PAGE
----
A lonesome shack stood amongst the small handful of trees that adorned the sides of an otherwise rocky hillside. The wind blew with intermittent ferocious gusts, violently rattling the window panes of the drab structure. Passing through the doorway revealed a surprisingly cosy space, a reprieve from the maddening noise outside. Two chairs faced a neatly laid out desk, behind which sat an Argentinian border officer, the man whose coveted approval would grant us passage to Argentina. Methodically, he reviewed Dad and Didier’s papers, with the rental bikes’ information. He made no eye contact as he handed the documents back to the two riders, who thanked him gleefully, like children who’d been given permission to ride their bicycles across town unsupervised for the first time.
The officer waved me forward. I unconfidently handed him my awkward bundle of temporary vehicle registration papers, Belgian passport, Chilean ID card, and USA driver’s license. My heart sank as it became obvious from his furrowed brow that this was the first time he’d been presented with such a panoply of international paperwork.
“Espéreme,” he said as he picked up a phone. I waited quietly. After describing what sat in front of him to whoever was on the other end, the officer listened to a muffled voice. A long, drawn-out silence ensued.
“Sí, mi comandante.” He hung up the phone. The wind howled like a banshee outside. The windows vibrated in their frames. Filtered light danced on the officer’s desk as he flipped the papers mischievously through his fingers. Every once in a while he’d glance upward, his eyes meeting mine. At times, his hand reached agonizingly close to the stamp, only to retract it as he appeared to contemplate a new piece of information. My fate was in his control. He knew it. He loved it. Then, as if buckling under the weight of his own fantastical power, he clumsily stamped my passport and shooed me toward the exit.
“Pásele.” Argentina, scoured in wind, lay ahead.
Although each day of riding offered serious “helmet time” for self-reflection, we spent evenings swapping stories of teenage stupidity, past regrets and far-off dreams. With cuts of meat sizzling next to the glowing coals of an Argentinian asado, I listened to Dad relive the time he plugged a hemorrhaging crankcase with a piece of gum in the Spanish deserts, 30 years ago. Didier’s tales of avalanche rescues as part of a ski patrol unit in the French Alps kept me on the edge of my seat, questioning my own alpine ambitions. I flipped the flank steaks and salted the meat as I once saw a gaucho do and the pair jumped into a story about being stopped at gunpoint while on a motorcycle tour of northern Mexico. Silently, I debated whether to tell them about the lightning strike that obliterated a tree 500 feet away from me two months prior while canoeing deep in the Amazonian jungle. That one would have to wait. At the tail end of these evenings, in the ephemeral seconds before drifting off to sleep, I realized these were the moments I would be retelling 30 years from now.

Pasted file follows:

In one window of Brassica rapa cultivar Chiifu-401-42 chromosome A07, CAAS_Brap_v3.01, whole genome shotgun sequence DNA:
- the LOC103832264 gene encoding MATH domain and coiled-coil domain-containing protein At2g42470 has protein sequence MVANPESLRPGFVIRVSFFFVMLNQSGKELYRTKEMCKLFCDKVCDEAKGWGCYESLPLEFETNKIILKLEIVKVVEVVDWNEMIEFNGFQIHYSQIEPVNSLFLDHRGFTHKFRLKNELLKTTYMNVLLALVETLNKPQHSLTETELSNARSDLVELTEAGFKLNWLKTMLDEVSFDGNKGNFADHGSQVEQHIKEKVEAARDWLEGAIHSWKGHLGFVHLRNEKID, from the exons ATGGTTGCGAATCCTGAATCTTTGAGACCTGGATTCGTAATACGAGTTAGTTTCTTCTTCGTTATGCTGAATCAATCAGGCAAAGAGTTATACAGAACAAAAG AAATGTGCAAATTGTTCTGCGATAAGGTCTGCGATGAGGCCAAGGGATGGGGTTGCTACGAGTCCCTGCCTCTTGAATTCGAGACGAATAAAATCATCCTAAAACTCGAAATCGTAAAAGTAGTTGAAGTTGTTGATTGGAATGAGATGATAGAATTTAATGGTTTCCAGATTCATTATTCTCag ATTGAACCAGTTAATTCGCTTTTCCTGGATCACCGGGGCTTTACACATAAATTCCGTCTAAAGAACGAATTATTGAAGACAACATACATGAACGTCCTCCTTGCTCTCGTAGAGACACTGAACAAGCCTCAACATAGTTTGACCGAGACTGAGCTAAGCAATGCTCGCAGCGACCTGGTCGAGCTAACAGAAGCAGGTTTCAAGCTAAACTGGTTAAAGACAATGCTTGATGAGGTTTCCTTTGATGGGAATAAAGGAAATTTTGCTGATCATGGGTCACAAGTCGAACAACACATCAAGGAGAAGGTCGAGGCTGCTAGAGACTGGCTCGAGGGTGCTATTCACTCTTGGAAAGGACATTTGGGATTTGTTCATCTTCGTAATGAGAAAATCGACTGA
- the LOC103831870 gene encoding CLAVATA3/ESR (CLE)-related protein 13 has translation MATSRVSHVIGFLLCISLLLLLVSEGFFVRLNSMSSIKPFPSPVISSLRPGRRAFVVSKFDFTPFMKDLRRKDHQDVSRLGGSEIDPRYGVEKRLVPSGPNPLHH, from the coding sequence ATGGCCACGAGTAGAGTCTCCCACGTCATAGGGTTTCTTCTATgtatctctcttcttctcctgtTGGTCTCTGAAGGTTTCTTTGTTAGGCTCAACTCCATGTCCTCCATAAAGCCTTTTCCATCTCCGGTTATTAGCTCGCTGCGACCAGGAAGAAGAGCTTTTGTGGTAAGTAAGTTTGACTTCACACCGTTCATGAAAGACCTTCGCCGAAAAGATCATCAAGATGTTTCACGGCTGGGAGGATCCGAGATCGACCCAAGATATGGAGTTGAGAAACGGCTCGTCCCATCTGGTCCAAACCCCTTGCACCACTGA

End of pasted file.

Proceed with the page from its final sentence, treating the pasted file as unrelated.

We rounded a corner one mid-January day and there it was, the sign indicating the end of the continent. Ushuaia is a special destination where the voyages of travellers from all over the world culminate. These endings are not only celebrated by the travellers themselves. Locals passing by are well aware of the trials and tribulations of the wanderers. As we shared a few moments between ourselves, pausing under the entrance sign to the city, trucks rolled by offering thumbs-ups and congratulatory honks.
Instead of going out for a victory dinner that night, I spent it frantically being shuttled around by an off-duty mechanic, trying to source a new chain and front sprocket. Throughout the trip, I had become increasingly concerned at the rate I at which I had to adjust my chain. I misjudged the amount of life left in it and the chain jumped off the rear sprocket as we entered the city that evening. I later found out that the front sprocket installed prior to the trip by a mechanic was the incorrect pitch and had eaten through a brand new DID chain in 6,000 miles. Fortune shone upon me as we dug through drawers of spare parts in a garage and found a 15-tooth sprocket with the same output shaft pattern as my Kawasaki.
Ushuaia was fading fast in our rear-view mirrors now, having come and gone like the wind of Tierra del Fuego. Dad and Didier had 10 days to return their rented Ténérés to Santiago. My future became more defined when I received word that I had been offered an engineering position on the coastline of Chile’s Atacama Desert. I had left my belongings in the town we had met in and it was there that we’d go our separate ways.
Knowing our paths would soon diverge, we let off the throttles and allowed ourselves to be driven only by our desire to relish the riding instead of the need to pursue a destination. South America has a way of reshaping the way you plan your day to match its relaxed pace of life. So, when we found ourselves only 60 miles down the road from where we camped the previous night and mesmerized by the mountains surrounding El Chaltén in Argentina, we called it a day on the bikes, set up camp in the town and went for a hike.
Our trio criss-crossed barren plains, navigated to forgotten border posts and sped through towering larch forests to return to the location of our initial rendezvous just north of Temuco, Chile. The month of Patagonian motorcycle splendour came to an end as I watched a friend and a father rumble slowly away, around a bend and out of sight.
I stood next to my black and blue KLR the following day, staring at it as if trying to establish the kind of bond shared between a pair of lifelong riding partners. A mechanical gaze stared back at me. The muddied and scarred heap of metal and plastic wouldn’t offer me the conversations and laughter that Dad and Didier did, but I could sense the first murmurs of a unique trust found only between man and machine. With a grin slowly spreading across my face, I swung my leg over the Kawasaki like I had done hundreds of times before, cranked the starter and pointed my thumping companion north. The arid moonscapes of the Atacama beckoned.
This is an article which first appeared in issue 25 of Overland Magazine